Academic journal article International Review of Mission

Collective Resistance as Prophetic Witness: Mission from the Margin's Perspective

Academic journal article International Review of Mission

Collective Resistance as Prophetic Witness: Mission from the Margin's Perspective

Article excerpt

Abstract

Authentic Christian witness today, marked by the mission from the margins, must engage communities of the marginalised at the structural level through collective solidarity resistance. This article first examines social structures themselves and their capacity to enhance or denigrate human dignity. Inherited structures of oppression can be identified and addressed. Christian witness has a particular exigence for and role in identifying and resisting oppressive structures for the sake of justice. Prophetic witness to kingdom values--saying no to unjust systems--involves joining with victims in active resistance through local and global mobilisation for social change and celebration of life.

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Looking at today's context of ecological disaster, the hunger of millions, exploitation of labour, violation of human rights, restriction of freedom to life, abuse of power by politicians, and manipulation of wealth by a small minority, we are reminded of the prophet Amos's time. Amos lived at a time when the rich "trample on the heads of the poor as upon the dust of the ground and they deny justice to the oppressed" (Amos 2:7). While the rich people could afford summer and winter houses adorned with ivory, the poor people flee, naked and without food (Amos 3:15). The poor were crushed and exploited by an unjust system on all fronts. Similarly, the dominant value system, social structures/institutions, consumerist market ideology, and one-sided development activities are powerful sources to exploit the poor and marginalized people in today's world. The military, economic, and social powers are so unevenly shared and used that a vast majority of the world's population is left to live in abject poverty and misery, without dignity and freedom. While the world's 10 richest people get US$5,000 in a few seconds or minutes, millions of people get less than one dollar a day. It is said that every day, 30,0000 people die of starvation. Evils embodied in social structures/institutions in a systemic and permanent manner ensure that the right to a decent life is denied to many and destroys the very harmony of social life.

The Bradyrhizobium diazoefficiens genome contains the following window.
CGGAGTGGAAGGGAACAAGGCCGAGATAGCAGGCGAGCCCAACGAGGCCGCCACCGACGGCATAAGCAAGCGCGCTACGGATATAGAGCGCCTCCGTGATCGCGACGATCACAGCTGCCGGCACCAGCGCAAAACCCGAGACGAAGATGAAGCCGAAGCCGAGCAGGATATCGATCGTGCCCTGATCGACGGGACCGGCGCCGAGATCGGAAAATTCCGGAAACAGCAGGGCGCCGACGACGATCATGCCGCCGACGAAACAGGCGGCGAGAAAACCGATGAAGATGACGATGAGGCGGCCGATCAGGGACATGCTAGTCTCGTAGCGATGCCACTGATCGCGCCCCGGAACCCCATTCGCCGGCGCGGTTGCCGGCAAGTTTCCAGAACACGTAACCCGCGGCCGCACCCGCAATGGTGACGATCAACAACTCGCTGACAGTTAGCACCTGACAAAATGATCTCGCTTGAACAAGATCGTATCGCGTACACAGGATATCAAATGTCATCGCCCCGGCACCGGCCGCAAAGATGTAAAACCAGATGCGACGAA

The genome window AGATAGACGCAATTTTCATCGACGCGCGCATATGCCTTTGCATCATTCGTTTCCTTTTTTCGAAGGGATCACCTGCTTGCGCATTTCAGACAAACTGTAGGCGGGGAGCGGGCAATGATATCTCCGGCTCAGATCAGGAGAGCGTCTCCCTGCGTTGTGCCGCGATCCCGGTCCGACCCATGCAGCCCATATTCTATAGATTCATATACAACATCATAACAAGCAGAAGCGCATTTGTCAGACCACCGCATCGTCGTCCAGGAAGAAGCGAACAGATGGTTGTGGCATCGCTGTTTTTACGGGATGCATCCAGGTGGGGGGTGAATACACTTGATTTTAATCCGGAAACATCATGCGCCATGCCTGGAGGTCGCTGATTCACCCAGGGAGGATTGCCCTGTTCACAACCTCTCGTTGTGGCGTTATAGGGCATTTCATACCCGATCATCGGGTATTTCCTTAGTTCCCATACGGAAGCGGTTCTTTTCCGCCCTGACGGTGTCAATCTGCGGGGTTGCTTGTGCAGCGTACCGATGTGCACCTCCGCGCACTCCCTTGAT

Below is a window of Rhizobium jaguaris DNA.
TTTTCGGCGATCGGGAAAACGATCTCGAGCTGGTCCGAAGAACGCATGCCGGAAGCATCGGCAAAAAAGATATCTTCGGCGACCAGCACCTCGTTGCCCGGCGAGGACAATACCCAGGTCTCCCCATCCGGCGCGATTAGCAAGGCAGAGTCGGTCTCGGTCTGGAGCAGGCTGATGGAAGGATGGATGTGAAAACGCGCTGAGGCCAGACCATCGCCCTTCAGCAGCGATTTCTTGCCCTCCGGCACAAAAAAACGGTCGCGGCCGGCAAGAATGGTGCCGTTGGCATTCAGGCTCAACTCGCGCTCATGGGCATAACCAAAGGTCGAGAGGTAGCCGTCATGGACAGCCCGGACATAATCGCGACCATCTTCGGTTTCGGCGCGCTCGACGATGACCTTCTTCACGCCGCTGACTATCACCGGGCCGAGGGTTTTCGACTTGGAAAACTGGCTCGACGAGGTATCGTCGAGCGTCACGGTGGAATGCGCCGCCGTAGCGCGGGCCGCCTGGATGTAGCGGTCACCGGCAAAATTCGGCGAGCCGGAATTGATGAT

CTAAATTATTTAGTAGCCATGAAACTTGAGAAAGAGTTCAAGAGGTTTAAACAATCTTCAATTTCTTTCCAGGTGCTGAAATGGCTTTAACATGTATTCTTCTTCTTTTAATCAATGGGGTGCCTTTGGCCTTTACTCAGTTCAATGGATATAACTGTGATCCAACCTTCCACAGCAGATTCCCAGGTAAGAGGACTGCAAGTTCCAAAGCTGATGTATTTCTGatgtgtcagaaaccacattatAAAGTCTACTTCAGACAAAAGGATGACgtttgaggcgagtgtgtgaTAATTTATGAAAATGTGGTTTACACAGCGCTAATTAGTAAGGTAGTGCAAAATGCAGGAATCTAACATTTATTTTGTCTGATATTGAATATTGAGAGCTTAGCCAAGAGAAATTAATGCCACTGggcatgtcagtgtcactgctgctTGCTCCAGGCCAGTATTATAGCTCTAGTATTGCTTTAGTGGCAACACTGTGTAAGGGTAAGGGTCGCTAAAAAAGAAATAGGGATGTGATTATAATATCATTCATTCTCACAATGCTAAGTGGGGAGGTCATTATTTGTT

When evil forces oppress and crush the poor, hindering not only the self-development of persons but society as a whole, the only option left for marginalized communities is collective solidarity resistance. Just as Jesus and his followers located their ministry in the context of systemic corruption of religious, economic, and political systems of their times, we need to locate Christian witness in the context of present structural injustices. The strength of future churches and the ecumenical movement lies in its ability to create collective solidarity resistance movements against unjust social relations, market forces, and other life-threatening institutions.

Victim of structural injustice: location of Christian witness

Social structures/institutions are collective creations of humans over centuries. They never exist in and of themselves independently; they are also never neutral. People consciously or unconsciously participate in them personally and as social groups. Social analysis reveals that social structures that value human beings and protect the integrity of God's creation enhance the quality of the human person and society. But social structures created with vested interests violate human dignity in brutal ways, jeopardize the development of the society, and work against the realization of God's plan of human creation. The organizing principle of today's society is that women are inferior, dalit/adivasi is unclean and inferior, white is superior, indigenous people are uncivilized and primitive, and disability is a curse from God and so people with disabilities are sinners. Since our present social structure is organized based on such false presupposition and beliefs, it inflicts injustice and misery on many people. This is called structural sin. …

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